Last Saturday, when Beth Stevens was biking atop the levee from Humphrey Highway to the Greenwood-Leflore Airport, she was bowled over by the undisturbed natural beauty around her.
“Wow!” the executive director of the Greenwood-Leflore County Chamber of Commerce said to herself, taking in a vista that few ever see. “This is great. I wish we had access to this all the time.”
We could, given some vision, some government and philanthropic money, and a lot of cooperation from levee boards, a railroad company and landowners.
Stevens and her husband, Glen, pedaled for 16 miles, a third of it on levee tops, during the inaugural Greenwood Gravel Grind, which was co-sponsored by the chamber.
That cycling tour has the potential to eventually rival the other ride the chamber puts on each year — Bikes, Blues & Bayous, which attracts a thousand riders the first weekend in August, most of them from out of town.
Getting a cycling-related tourism boost two weekends a year is great. The economic impact, though, could be year-round, while also helping to attract and keep young families, if an infrastructure of cycling trails was developed, as has been done in some parts of Mississippi but even more so in neighboring Arkansas.
The extensive network of levees here and another underutilized asset — the long-unused former Columbus & Greenville railroad line to the east — could provide the base for just such an infrastructure.
You don’t have to drive far to find a parallel.
A few years ago, Charlie McVean, a Memphis commodities trader with a major philanthropic nature, converted an abandoned railroad bridge across the Mississippi River into a beautiful bike-pedestrian boardwalk.
It was, though, a “$20 million bridge to nowhere,” said Steve Higginbothom, president of the St. Francis Levee District Board, until the levee district agreed to tie its 70 miles of flood-control infrastructure in the Arkansas Delta into what is now known as the Big River Trail.
An additional 42 miles of trail is being developed between Marianna and Helena-West Helena, where it will join the Arkansas Delta Heritage Trail, a 30-mile stretch of former rail line. The plan eventually is to have 215 miles of continuous trail through farmland and forest from West Memphis to Arkansas City, with towns to lay over along the way.
Higginbothom, a farmer and former state senator, was instrumental in getting the levee district to see that opening up the levees to walkers and cyclists was no different than using flood-control reservoirs as recreational lakes.
“It’s a huge win for the public,” he said, elaborating on the view that the levee provides trail users. “On one side, you’re looking at pristine timber and river-bottom land, and on the other side is some of the most beautiful farmland in the world.”
A decade ago, there was a push to convert the 90-mile stretch of decrepit rail line from Greenwood to West Point into a walking and biking trail. It stalled, though, after running into opposition from some landowners along the route and after the C&G rail line was sold to Genesee & Wyoming.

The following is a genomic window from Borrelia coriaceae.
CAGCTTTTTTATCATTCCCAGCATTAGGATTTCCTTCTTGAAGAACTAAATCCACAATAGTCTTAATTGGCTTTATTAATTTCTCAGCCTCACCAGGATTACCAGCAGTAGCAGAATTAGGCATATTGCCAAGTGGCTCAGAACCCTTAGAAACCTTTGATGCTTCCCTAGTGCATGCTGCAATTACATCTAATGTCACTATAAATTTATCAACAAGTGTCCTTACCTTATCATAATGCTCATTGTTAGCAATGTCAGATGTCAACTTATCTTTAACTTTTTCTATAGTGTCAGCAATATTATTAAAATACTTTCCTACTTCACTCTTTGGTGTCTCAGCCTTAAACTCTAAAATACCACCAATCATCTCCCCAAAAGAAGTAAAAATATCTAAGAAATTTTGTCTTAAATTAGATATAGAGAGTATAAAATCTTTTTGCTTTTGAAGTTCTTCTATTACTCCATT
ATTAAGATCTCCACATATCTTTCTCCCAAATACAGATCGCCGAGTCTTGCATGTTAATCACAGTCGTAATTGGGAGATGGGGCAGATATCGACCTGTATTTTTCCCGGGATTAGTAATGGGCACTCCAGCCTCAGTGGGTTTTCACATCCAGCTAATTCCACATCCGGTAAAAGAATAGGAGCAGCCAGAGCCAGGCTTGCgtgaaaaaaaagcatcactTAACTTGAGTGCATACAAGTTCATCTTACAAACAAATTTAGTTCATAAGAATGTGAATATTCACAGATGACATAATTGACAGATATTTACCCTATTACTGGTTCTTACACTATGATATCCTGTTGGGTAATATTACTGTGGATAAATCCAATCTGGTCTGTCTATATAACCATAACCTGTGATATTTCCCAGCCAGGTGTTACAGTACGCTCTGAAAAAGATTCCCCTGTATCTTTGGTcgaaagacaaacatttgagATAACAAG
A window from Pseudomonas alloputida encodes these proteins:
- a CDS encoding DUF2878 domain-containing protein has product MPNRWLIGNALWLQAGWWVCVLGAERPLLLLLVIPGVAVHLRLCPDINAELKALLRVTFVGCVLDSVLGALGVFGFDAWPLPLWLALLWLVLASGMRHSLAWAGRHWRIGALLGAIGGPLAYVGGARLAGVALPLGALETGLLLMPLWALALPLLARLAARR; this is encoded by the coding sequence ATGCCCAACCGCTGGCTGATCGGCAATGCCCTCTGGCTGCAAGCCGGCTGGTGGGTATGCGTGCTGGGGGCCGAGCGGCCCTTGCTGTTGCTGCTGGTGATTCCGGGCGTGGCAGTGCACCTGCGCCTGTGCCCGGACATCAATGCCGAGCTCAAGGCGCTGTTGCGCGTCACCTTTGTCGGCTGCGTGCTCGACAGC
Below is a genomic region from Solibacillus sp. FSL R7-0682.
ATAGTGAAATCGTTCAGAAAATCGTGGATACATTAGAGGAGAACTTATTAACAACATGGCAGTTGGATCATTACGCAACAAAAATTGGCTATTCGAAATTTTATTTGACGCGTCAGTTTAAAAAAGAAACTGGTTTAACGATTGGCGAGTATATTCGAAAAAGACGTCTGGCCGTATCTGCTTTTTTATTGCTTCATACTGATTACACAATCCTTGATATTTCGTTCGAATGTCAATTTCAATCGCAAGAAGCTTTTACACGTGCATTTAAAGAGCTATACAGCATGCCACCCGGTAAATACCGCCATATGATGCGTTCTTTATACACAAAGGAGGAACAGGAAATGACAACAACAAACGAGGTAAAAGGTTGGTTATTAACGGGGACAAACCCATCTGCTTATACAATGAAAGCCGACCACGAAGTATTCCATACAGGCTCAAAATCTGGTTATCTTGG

Genesee & Wyoming has made no discernible effort to restore the line, which now has sat unused for 18 years. Wilson Carroll, a Greenwood native and Jackson attorney who was leading the charge in 2008 for the rails-to-trails conversion, said he’s been encouraged recently to restart the process. He plans to reach out to the railroad and see if it is ready to abandon the line so that funding could be pursued to develop it into a bike trail. There’s both federal and philanthropic money to help make that happen. The Walton Family Foundation, for example, which put up $74 million developing trails in its home base of Northwest Arkansas, has kicked in $1.2 million to expand the Big River Trail in the Arkansas Delta.
Should the Genesee & Wyoming rail line be converted, downtown Greenwood could become the connecting point between that bike trail and another over the levee tops going as far north or south as the levee districts would allow.
Chances are the development would still have to overcome opposition from landowners who consider traffic of any kind on the levees or rail beds to be trespassing.
The St. Francis Levee District ran into such opposition when two landowners sued to block the Big River Trail from crossing their properties. They claimed the levee district’s easements did not provide access for recreational purposes.
Before the case went to court, however, the parties worked out an agreement that allows the bike trail to be open from March 1 until Nov. 1. “They didn’t want anyone coming through their property during deer season,” Higginbothom said of the objecting landowners.
Maybe similar accommodations could be worked out here to get everyone on board.
The Walton Family Foundation provides a number that might cause potential opponents to reconsider.
Last year, the foundation released the results of studies it commissioned to measure the economic impact of the bike paths and trails it helped develop in Northwest Arkansas. They found that cycling was producing $137 million a year in benefits from tourism, new business development and local residents’ better health.
Greenwood and the surrounding area have been struggling to revive their economies and stop their population losses. Cycling tourism could help address both concerns. It should not be overlooked.
• Contact Tim Kalich at 581-7243 or email@example.com.